Marie and Alex are exhausted. Not only are they busy with their demanding careers and two young children, but the couple has just lived through a long, tiresome home renovation. They redesigned most of their two-story house, but ran out of steam and ideas when it came to finishing the basement -- one of the more important rooms in their home!
You see, Marie has a very close relationship with her mother, Sandra, (affectionately known as "YaYa," which is Greek for grandmother), and since YaYa lives out of town, she needs a place to hang her hat when visiting the family. Marie wanted her mother to have a space to call her own that didn't make her feel like she was being banished to a cold, dark basement.
The existing room was an empty, bright blue-colored space with a builder's kitchenette and not much else. Marie asked me to add some style, warmth and ambience for YaYa, making it a stylish suite where she could relax, have a little privacy and cook up batches of her famous moussaka and other traditional delicacies.
I relied on the use of color, reflection and texture to turn this room from dim to inviting. I put down a lovely, light maple wood on the floors. I also put up textured grass cloth paper with a bit of a shimmer on most of the walls. This gives the room a cocoon-like feeling, and the paper's sparkle adds depth to the small space.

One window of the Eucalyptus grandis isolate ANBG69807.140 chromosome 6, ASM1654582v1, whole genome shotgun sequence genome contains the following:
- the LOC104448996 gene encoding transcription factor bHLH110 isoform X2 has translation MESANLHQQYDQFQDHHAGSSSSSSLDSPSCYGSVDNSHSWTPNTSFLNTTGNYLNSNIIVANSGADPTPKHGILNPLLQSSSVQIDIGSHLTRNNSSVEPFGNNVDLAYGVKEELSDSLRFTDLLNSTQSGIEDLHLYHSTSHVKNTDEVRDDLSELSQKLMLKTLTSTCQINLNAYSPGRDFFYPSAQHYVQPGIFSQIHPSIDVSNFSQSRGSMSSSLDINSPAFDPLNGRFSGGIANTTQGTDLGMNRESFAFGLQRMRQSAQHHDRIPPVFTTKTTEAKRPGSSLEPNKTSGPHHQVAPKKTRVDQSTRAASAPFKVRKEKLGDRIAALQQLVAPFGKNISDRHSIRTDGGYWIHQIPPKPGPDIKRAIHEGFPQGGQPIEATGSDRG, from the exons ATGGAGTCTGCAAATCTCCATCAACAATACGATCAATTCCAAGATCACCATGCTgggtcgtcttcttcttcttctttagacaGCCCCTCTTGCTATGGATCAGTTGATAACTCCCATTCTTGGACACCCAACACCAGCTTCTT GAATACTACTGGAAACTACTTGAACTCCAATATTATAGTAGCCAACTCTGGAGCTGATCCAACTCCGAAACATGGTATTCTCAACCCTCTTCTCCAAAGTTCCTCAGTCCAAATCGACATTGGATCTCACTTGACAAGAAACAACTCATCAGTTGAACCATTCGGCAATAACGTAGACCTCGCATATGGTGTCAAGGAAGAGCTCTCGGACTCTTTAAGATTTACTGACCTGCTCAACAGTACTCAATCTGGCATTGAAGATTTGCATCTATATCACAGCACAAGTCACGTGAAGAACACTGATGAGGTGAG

I chose a palette of neutral colors for the room: tans, beiges and creams -- all rich-toned and earthy. I then added accents in bright berry and rich chocolate brown to spice things up a bit.
To organize the basement, I divided the room into two main zones: the kitchen/eating area and the living/lounging area, both of which lead onto a curtained-off sleeping zone for YaYa.
In the kitchen area, I whipped things into shape by adding new cabinets, including beautiful upper cabinets with metal-trimmed, frosted glass doors for a bright, modern feeling. I kept the existing sink, but replaced the old countertop with a solid piece of stainless steel laminate and added a backsplash of beautiful brown glass tiles.
To separate the kitchen from the living area, I put in a little wooden table and two light-colored chairs, a place where YaYa can have a morning coffee or late night snack.
Next, it was on to the living area, where I created a feature wall with a new electric fireplace. I put wall-to-wall mirror-backed shelves on either side of the fireplace to help give the room the illusion of space.
In this lounge zone I also put in some new furniture and accessories, including a mohair sleeper sofa, two berry-colored lounge chairs, a coffee table, a luxurious berry and beige area rug and a host of accent pillows in bold stripes and checks.
To lighten things up, I installed a feminine crystal fixture over the eating area and a variety of lamps around the space.
After adding some finishing touches -- artwork, vases and other occasional pieces -- this room was ready.
By using elegant finishes, rich colors and luxurious furniture, this once cold, unfinished basement was transformed into the perfect sanctuary for YaYa. It is now so comfy and cozy that she might just want to stay for good. Now that's divine!
Interior decorator Candice Olson is host of HGTV's "Divine Design." For more ideas or information visit www.divinedesign.tv. Her column is syndicated by Scripps Howard News Service.